If the New Mexico experience proves the value of old-fashioned politics in Indian gambling fights, Oklahoma's suggests that such methods are not always effective. Oklahoma's 39 tribes, unlike New Mexico's, are fragmented. Most of them were herded into Oklahoma during the Indian Wars, and don't share language, governance structure, or lifestyle.
These conditions stifled Oklahoma Indians' gambling efforts. Most tribes opened bingos in the '80s, but the state squashed every effort to add Class III games. A U.S. Attorney raided a tribal casino and seized its illegal Class III machines. The Sooner tribes lacked the cash and clout to persuade the governor and legislature to sign compacts.
Mason sides with the Indians, and that's not a bad choice. He is right to applaud the political mobilization of an excluded group and to admire the New Mexican tribes for mastering interest-group politics. But by focusing narrowly on political relations and two small states, Mason skips the more ominous sociocultural and political implications of the rise of Indian gambling. In their understandable push for more lucrative gambling, tribes have opened casinos alarmingly quickly. States that never intended to have significant gambling--such as California--suddenly find themselves inundated with casinos because of the vagaries of Indian gambling law. This expansion exacts tremendous social costs that the tribes don't have to bear: In California alone, the new Indian gambling is expected to double the number of compulsive gamblers. Indian gambling skirts useful government regulation. The Nevada government's strict oversight has kept its casinos squeaky clean. But most tribes regulate themselves, and several have already been caught cutting deals with mobsters.
Mason also glosses over the political danger of the Indian gambling explosion. He points out that tribes are the only governments that make contributions to political campaigns. (It's as though the Mayor of Boston contributed city money to a candidate for Massachusetts governor.) Mason sees this as a sign of tribes' admirable political gameplaying. I'd call it a sticky conflict of interest. More important, the amount of money in Indian gambling--and in all gambling--threatens the honesty of politics. Gambling, more than almost any business, has the potential to corrupt government, because it generates mammoth profits and its very existence depends on government imprimatur.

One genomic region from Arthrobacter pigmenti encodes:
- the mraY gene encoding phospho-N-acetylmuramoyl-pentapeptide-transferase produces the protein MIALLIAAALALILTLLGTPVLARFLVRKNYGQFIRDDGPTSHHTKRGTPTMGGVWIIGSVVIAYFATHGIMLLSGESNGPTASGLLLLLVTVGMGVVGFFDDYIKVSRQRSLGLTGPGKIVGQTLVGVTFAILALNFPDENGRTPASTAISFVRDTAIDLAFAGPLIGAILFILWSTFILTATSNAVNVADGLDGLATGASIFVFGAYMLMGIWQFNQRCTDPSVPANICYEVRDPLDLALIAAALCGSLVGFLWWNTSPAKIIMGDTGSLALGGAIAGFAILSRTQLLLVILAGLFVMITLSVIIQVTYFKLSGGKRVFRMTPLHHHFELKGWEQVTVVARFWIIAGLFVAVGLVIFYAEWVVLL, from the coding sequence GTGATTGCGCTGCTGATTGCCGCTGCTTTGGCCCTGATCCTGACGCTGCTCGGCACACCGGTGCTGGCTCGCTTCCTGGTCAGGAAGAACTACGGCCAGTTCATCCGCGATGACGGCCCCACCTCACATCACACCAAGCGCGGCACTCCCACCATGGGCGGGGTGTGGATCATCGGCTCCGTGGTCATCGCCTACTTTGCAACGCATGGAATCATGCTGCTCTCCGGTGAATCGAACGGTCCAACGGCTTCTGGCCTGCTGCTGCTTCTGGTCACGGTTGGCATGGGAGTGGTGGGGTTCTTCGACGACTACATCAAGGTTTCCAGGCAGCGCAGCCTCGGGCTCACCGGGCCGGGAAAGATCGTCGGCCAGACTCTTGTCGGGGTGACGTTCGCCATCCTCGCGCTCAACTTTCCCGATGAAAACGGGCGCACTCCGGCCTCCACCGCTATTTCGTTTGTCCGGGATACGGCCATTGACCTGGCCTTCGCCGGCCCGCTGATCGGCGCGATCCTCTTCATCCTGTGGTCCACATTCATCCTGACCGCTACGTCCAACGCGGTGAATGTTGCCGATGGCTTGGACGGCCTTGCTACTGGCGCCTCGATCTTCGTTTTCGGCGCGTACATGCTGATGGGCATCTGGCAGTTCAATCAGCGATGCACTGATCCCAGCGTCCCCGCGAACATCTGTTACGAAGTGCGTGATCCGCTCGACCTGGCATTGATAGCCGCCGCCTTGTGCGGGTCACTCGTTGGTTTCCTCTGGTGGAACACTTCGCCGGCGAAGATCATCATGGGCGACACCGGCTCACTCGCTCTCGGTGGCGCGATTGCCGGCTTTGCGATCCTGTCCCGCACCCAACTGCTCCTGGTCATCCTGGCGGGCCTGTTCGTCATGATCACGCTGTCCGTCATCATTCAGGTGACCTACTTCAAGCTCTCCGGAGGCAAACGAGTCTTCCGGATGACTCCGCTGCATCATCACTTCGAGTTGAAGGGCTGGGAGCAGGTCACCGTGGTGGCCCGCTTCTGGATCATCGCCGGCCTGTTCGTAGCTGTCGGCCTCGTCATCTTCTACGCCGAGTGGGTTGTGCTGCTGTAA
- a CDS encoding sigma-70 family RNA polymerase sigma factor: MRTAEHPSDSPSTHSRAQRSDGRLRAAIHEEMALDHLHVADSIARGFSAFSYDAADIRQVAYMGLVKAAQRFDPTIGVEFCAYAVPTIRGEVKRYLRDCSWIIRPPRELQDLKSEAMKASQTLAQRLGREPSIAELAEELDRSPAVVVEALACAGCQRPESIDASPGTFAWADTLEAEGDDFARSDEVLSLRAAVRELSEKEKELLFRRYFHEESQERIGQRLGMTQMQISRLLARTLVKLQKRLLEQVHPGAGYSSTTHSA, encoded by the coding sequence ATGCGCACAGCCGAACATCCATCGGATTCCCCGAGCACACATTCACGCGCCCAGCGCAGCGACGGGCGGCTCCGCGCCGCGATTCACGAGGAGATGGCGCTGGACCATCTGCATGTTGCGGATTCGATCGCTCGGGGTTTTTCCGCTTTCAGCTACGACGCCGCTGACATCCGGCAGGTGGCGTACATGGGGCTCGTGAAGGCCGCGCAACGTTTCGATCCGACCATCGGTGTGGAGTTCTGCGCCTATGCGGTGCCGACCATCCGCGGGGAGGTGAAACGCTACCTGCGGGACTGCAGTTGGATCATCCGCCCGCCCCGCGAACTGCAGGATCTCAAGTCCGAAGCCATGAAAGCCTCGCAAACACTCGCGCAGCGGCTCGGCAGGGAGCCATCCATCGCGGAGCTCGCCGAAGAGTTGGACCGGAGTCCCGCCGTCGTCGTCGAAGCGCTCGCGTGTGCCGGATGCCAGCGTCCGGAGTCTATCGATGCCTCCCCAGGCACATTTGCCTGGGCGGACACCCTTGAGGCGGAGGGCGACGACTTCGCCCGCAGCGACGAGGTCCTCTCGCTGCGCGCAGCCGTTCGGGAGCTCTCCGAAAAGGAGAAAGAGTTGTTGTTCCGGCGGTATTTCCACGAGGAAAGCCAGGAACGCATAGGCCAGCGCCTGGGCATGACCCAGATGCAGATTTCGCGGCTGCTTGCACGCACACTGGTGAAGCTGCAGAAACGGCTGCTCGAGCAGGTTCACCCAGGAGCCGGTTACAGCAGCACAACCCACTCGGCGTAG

In California, the few dozen gambling tribes have become overnight the most powerful interest group in the state. The San Manuel Band alone spent $25 million on a single ballot initiative, more than $300,000 for each of its 85 members. The tribes have so much money that the state doesn't dare act against them, and too many state officials are drinking at their trough. In Connecticut, similarly, the Pequots and Mohegans have used their gambling duopoly to prevent opposition and ensure a friendly legislature.
Masons book doesn't address the possibility of Indian gambling becoming too strong, because his cases don't warrant it. In Oklahoma, the state has squashed the tribal demands for Class III casinos. In New Mexico, the population is too diffuse for gambling to become a gigantic industry. But other Americans should worry. It's wonderful when the New Mexican pueblos get involved in politics and become an active interest group. It is less wonderful when the San Manuel Band or Pequots get involved in politics and buy up the government lock, stock, and barrel. Then the profits of Indian gambling can seem too much of a good thing.
DAVID PLOTZ is the Slate.com Washington bureau chief.
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|Article Type:||Book Review|
|Date:||Sep 1, 2000|